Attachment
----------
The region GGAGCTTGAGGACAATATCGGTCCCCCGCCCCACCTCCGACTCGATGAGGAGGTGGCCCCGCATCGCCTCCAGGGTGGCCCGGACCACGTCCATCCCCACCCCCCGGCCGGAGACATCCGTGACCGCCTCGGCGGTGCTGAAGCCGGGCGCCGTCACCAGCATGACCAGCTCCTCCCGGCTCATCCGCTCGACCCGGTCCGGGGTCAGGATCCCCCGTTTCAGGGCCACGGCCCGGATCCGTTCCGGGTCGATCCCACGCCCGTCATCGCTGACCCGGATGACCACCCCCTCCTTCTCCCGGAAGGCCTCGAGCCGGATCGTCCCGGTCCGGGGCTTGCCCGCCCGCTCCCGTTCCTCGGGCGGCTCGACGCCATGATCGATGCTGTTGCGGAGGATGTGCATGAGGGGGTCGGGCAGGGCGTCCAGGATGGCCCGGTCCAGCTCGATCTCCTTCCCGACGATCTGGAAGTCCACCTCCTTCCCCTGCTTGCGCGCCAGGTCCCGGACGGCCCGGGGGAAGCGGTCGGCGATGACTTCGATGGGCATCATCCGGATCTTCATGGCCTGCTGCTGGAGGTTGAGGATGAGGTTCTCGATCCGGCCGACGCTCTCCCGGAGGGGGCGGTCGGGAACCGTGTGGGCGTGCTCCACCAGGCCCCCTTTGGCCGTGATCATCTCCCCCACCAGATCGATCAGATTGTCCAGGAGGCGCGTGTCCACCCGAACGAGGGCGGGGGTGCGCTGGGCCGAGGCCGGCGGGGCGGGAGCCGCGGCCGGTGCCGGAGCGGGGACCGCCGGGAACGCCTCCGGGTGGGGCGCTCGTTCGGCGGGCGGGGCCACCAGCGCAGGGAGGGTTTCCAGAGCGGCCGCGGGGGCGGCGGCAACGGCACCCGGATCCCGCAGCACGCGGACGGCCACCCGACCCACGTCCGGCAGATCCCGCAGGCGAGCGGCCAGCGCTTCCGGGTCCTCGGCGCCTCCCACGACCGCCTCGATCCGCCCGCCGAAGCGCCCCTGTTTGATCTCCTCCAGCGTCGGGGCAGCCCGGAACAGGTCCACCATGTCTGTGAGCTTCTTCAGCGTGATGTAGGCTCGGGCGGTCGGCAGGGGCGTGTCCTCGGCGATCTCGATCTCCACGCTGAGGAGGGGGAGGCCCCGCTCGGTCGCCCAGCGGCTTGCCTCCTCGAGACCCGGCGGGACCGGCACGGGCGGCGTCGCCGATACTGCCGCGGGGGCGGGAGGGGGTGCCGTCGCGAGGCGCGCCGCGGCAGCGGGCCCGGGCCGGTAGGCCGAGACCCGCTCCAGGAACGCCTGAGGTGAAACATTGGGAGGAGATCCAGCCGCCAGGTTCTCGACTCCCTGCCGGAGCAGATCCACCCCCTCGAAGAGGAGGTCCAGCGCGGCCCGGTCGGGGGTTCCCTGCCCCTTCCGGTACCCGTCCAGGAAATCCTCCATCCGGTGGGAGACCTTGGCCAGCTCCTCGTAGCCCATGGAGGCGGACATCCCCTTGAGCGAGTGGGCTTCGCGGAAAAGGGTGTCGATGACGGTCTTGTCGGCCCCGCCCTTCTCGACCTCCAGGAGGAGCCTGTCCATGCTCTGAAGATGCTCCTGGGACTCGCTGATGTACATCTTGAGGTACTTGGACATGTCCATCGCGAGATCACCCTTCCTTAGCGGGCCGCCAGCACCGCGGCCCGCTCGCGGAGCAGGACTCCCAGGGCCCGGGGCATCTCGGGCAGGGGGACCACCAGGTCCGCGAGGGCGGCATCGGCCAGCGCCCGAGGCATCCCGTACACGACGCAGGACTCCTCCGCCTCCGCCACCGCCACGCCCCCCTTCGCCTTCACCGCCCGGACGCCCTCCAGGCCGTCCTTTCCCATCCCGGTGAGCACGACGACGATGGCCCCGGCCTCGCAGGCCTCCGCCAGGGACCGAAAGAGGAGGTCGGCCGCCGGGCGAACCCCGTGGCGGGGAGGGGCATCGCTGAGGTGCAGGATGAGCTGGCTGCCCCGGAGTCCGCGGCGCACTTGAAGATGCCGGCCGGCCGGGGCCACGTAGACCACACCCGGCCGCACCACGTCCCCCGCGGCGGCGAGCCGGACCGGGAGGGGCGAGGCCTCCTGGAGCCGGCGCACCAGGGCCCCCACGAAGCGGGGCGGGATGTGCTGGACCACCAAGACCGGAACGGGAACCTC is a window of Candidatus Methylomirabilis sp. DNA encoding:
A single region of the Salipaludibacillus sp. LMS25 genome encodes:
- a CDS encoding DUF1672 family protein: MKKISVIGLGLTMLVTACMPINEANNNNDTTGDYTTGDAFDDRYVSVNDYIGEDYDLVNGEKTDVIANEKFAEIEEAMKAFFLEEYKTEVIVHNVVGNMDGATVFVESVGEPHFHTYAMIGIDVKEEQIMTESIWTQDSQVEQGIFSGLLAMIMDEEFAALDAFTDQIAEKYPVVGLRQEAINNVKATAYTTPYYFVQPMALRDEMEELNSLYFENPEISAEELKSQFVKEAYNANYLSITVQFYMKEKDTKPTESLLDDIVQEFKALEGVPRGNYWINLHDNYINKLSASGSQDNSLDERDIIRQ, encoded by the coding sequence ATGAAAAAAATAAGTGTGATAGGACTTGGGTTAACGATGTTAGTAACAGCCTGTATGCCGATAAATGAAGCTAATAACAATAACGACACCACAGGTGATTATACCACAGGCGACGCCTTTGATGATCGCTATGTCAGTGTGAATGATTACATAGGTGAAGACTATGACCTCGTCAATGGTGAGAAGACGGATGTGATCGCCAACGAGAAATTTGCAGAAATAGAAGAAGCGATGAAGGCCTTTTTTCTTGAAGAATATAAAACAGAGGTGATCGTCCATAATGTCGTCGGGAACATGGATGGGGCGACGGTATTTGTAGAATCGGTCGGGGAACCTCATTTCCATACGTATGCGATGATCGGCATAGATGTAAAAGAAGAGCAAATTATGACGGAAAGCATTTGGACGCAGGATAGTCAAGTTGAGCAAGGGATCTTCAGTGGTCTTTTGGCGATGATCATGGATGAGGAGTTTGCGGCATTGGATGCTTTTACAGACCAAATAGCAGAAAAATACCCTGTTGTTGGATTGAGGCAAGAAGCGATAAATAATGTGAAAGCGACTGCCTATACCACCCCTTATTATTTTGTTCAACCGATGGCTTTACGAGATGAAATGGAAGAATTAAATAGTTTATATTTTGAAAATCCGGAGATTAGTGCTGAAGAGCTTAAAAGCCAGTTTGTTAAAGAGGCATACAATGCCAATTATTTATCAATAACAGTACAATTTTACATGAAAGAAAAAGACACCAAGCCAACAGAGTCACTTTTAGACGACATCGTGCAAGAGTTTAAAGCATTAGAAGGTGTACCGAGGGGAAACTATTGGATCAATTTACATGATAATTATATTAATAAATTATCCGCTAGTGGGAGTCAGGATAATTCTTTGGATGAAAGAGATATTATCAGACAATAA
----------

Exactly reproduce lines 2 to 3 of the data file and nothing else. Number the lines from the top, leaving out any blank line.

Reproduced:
A single region of the Salipaludibacillus sp. LMS25 genome encodes:
- a CDS encoding DUF1672 family protein: MKKISVIGLGLTMLVTACMPINEANNNNDTTGDYTTGDAFDDRYVSVNDYIGEDYDLVNGEKTDVIANEKFAEIEEAMKAFFLEEYKTEVIVHNVVGNMDGATVFVESVGEPHFHTYAMIGIDVKEEQIMTESIWTQDSQVEQGIFSGLLAMIMDEEFAALDAFTDQIAEKYPVVGLRQEAINNVKATAYTTPYYFVQPMALRDEMEELNSLYFENPEISAEELKSQFVKEAYNANYLSITVQFYMKEKDTKPTESLLDDIVQEFKALEGVPRGNYWINLHDNYINKLSASGSQDNSLDERDIIRQ, encoded by the coding sequence ATGAAAAAAATAAGTGTGATAGGACTTGGGTTAACGATGTTAGTAACAGCCTGTATGCCGATAAATGAAGCTAATAACAATAACGACACCACAGGTGATTATACCACAGGCGACGCCTTTGATGATCGCTATGTCAGTGTGAATGATTACATAGGTGAAGACTATGACCTCGTCAATGGTGAGAAGACGGATGTGATCGCCAACGAGAAATTTGCAGAAATAGAAGAAGCGATGAAGGCCTTTTTTCTTGAAGAATATAAAACAGAGGTGATCGTCCATAATGTCGTCGGGAACATGGATGGGGCGACGGTATTTGTAGAATCGGTCGGGGAACCTCATTTCCATACGTATGCGATGATCGGCATAGATGTAAAAGAAGAGCAAATTATGACGGAAAGCATTTGGACGCAGGATAGTCAAGTTGAGCAAGGGATCTTCAGTGGTCTTTTGGCGATGATCATGGATGAGGAGTTTGCGGCATTGGATGCTTTTACAGACCAAATAGCAGAAAAATACCCTGTTGTTGGATTGAGGCAAGAAGCGATAAATAATGTGAAAGCGACTGCCTATACCACCCCTTATTATTTTGTTCAACCGATGGCTTTACGAGATGAAATGGAAGAATTAAATAGTTTATATTTTGAAAATCCGGAGATTAGTGCTGAAGAGCTTAAAAGCCAGTTTGTTAAAGAGGCATACAATGCCAATTATTTATCAATAACAGTACAATTTTACATGAAAGAAAAAGACACCAAGCCAACAGAGTCACTTTTAGACGACATCGTGCAAGAGTTTAAAGCATTAGAAGGTGTACCGAGGGGAAACTATTGGATCAATTTACATGATAATTATATTAATAAATTATCCGCTAGTGGGAGTCAGGATAATTCTTTGGATGAAAGAGATATTATCAGACAATAA